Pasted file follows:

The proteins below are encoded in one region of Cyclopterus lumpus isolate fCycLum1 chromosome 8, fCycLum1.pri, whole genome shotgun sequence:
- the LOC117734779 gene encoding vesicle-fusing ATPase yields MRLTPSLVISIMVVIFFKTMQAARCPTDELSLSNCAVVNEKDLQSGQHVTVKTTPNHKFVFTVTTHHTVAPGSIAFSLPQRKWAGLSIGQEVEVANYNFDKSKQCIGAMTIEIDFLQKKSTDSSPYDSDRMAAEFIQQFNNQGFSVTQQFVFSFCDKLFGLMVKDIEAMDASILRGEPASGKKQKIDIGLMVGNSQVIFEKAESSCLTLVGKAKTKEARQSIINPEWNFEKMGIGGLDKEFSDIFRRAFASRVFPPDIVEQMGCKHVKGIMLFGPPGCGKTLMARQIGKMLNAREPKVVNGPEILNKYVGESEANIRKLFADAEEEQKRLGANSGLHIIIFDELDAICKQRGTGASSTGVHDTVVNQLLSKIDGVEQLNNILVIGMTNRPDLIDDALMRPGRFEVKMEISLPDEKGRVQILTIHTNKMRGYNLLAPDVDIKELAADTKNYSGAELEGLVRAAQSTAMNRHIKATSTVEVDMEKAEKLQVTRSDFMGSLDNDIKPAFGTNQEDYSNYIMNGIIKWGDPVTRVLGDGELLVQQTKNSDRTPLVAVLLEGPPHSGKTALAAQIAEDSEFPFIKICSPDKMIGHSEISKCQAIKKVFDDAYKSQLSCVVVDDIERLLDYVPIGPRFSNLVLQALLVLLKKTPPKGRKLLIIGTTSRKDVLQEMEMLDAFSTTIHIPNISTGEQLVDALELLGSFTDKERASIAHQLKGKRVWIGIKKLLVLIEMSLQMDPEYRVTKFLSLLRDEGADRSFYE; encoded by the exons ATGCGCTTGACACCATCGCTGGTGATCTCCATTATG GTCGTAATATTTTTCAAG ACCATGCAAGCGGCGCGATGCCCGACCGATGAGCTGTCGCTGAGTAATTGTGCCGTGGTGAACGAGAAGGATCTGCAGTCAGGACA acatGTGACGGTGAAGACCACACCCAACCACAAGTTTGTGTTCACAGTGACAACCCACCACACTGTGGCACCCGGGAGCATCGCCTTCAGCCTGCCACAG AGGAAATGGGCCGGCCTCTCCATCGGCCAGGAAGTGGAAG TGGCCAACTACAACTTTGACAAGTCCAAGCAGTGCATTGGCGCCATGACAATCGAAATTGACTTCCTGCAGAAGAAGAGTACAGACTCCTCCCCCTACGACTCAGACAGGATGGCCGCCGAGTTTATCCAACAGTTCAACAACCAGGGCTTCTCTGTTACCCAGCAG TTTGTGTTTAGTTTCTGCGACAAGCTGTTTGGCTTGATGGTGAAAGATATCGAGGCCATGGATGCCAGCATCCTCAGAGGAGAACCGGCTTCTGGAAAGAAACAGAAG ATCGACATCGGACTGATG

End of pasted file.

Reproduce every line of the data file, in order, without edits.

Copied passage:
The proteins below are encoded in one region of Cyclopterus lumpus isolate fCycLum1 chromosome 8, fCycLum1.pri, whole genome shotgun sequence:
- the LOC117734779 gene encoding vesicle-fusing ATPase yields MRLTPSLVISIMVVIFFKTMQAARCPTDELSLSNCAVVNEKDLQSGQHVTVKTTPNHKFVFTVTTHHTVAPGSIAFSLPQRKWAGLSIGQEVEVANYNFDKSKQCIGAMTIEIDFLQKKSTDSSPYDSDRMAAEFIQQFNNQGFSVTQQFVFSFCDKLFGLMVKDIEAMDASILRGEPASGKKQKIDIGLMVGNSQVIFEKAESSCLTLVGKAKTKEARQSIINPEWNFEKMGIGGLDKEFSDIFRRAFASRVFPPDIVEQMGCKHVKGIMLFGPPGCGKTLMARQIGKMLNAREPKVVNGPEILNKYVGESEANIRKLFADAEEEQKRLGANSGLHIIIFDELDAICKQRGTGASSTGVHDTVVNQLLSKIDGVEQLNNILVIGMTNRPDLIDDALMRPGRFEVKMEISLPDEKGRVQILTIHTNKMRGYNLLAPDVDIKELAADTKNYSGAELEGLVRAAQSTAMNRHIKATSTVEVDMEKAEKLQVTRSDFMGSLDNDIKPAFGTNQEDYSNYIMNGIIKWGDPVTRVLGDGELLVQQTKNSDRTPLVAVLLEGPPHSGKTALAAQIAEDSEFPFIKICSPDKMIGHSEISKCQAIKKVFDDAYKSQLSCVVVDDIERLLDYVPIGPRFSNLVLQALLVLLKKTPPKGRKLLIIGTTSRKDVLQEMEMLDAFSTTIHIPNISTGEQLVDALELLGSFTDKERASIAHQLKGKRVWIGIKKLLVLIEMSLQMDPEYRVTKFLSLLRDEGADRSFYE; encoded by the exons ATGCGCTTGACACCATCGCTGGTGATCTCCATTATG GTCGTAATATTTTTCAAG ACCATGCAAGCGGCGCGATGCCCGACCGATGAGCTGTCGCTGAGTAATTGTGCCGTGGTGAACGAGAAGGATCTGCAGTCAGGACA acatGTGACGGTGAAGACCACACCCAACCACAAGTTTGTGTTCACAGTGACAACCCACCACACTGTGGCACCCGGGAGCATCGCCTTCAGCCTGCCACAG AGGAAATGGGCCGGCCTCTCCATCGGCCAGGAAGTGGAAG TGGCCAACTACAACTTTGACAAGTCCAAGCAGTGCATTGGCGCCATGACAATCGAAATTGACTTCCTGCAGAAGAAGAGTACAGACTCCTCCCCCTACGACTCAGACAGGATGGCCGCCGAGTTTATCCAACAGTTCAACAACCAGGGCTTCTCTGTTACCCAGCAG TTTGTGTTTAGTTTCTGCGACAAGCTGTTTGGCTTGATGGTGAAAGATATCGAGGCCATGGATGCCAGCATCCTCAGAGGAGAACCGGCTTCTGGAAAGAAACAGAAG ATCGACATCGGACTGATG